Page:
A significant part of the problem was inherited from previous administrations. In 1999, the incoming President Chávez was faced with a country in which homicide rates had tripled in less than two decades, and many institutions were in the process of collapse, eroded by corruption and impunity. During the “Bolivarian revolution”, however, these problems have become substantially worse. Today, more than ten people are murdered on the streets of Caracas every day – the majority by individual criminals, members of street gangs or the police themselves – while kidnapping and robbery rates are soaring. By attributing the problem to “social perceptions of insecurity”, or structural causes, such as widespread poverty, inherited from past governments, the government is downplaying the magnitude and destructive extent of criminal violence. The massive, but temporary, deployment of security forces in highly visible operations, and even police reform and disarmament programs, will have little impact if they are not part of an integrated strategy to reduce crime, end impunity and protect citizens.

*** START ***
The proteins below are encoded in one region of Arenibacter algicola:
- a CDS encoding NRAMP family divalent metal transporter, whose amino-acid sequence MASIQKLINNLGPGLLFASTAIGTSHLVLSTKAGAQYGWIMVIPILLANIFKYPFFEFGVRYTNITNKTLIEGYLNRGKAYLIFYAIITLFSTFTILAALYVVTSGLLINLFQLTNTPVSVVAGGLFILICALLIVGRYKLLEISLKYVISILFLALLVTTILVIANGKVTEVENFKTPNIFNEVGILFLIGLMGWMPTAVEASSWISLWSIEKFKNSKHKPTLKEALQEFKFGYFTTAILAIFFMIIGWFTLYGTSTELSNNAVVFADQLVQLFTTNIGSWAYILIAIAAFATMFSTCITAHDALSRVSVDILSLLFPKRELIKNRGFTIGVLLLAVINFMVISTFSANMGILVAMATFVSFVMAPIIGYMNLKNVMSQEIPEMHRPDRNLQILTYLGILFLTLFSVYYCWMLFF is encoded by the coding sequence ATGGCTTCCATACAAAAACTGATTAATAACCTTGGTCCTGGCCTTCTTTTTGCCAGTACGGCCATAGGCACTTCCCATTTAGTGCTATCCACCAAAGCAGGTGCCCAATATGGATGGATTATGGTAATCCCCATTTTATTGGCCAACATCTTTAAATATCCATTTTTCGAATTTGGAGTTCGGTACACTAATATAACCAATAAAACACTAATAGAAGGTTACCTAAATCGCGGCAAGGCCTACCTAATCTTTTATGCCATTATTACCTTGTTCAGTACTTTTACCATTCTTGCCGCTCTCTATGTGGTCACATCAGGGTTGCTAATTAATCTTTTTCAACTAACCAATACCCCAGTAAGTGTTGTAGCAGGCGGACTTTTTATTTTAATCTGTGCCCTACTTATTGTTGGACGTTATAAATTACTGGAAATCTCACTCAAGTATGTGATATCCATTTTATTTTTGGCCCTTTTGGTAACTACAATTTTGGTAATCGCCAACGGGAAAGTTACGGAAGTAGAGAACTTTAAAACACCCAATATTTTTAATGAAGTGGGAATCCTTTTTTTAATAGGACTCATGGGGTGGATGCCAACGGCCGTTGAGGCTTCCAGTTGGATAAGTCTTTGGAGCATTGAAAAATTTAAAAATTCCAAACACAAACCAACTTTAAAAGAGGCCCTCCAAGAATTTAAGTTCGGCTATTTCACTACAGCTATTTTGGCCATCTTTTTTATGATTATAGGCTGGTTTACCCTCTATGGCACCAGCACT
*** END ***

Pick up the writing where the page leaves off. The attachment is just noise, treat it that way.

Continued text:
The presence of international organised crime groups is also nothing new, but there is evidence of increased activity during the past decade that in turn has contributed not only to the rise in homicides, kidnappings and extortion rates, but also to a growth in micro drug trafficking, making poor and urban neighbourhoods more violent. Venezuela has become a major drug trafficking corridor, and different groups, including Colombian guerrillas, paramilitaries and their successors, have been joined by mafia gangs from Mexico and elsewhere in benefiting from widespread corruption and complicity on the part of security forces, some of it seemingly tolerated by individuals in the highest spheres of government.